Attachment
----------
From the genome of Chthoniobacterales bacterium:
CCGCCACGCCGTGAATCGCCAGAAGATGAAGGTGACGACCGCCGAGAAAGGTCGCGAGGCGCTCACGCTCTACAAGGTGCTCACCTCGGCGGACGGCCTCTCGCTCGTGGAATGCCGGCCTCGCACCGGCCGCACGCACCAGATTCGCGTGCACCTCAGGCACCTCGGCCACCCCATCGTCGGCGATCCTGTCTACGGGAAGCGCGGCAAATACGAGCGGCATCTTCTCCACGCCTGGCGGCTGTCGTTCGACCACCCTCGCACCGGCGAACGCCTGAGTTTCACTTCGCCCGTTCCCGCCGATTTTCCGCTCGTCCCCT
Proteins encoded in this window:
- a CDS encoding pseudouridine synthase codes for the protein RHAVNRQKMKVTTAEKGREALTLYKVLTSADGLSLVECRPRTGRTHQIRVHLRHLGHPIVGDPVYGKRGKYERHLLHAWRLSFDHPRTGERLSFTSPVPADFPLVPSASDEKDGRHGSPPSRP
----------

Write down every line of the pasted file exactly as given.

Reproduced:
From the genome of Chthoniobacterales bacterium:
CCGCCACGCCGTGAATCGCCAGAAGATGAAGGTGACGACCGCCGAGAAAGGTCGCGAGGCGCTCACGCTCTACAAGGTGCTCACCTCGGCGGACGGCCTCTCGCTCGTGGAATGCCGGCCTCGCACCGGCCGCACGCACCAGATTCGCGTGCACCTCAGGCACCTCGGCCACCCCATCGTCGGCGATCCTGTCTACGGGAAGCGCGGCAAATACGAGCGGCATCTTCTCCACGCCTGGCGGCTGTCGTTCGACCACCCTCGCACCGGCGAACGCCTGAGTTTCACTTCGCCCGTTCCCGCCGATTTTCCGCTCGTCCCCT
Proteins encoded in this window:
- a CDS encoding pseudouridine synthase codes for the protein RHAVNRQKMKVTTAEKGREALTLYKVLTSADGLSLVECRPRTGRTHQIRVHLRHLGHPIVGDPVYGKRGKYERHLLHAWRLSFDHPRTGERLSFTSPVPADFPLVPSASDEKDGRHGSPPSRP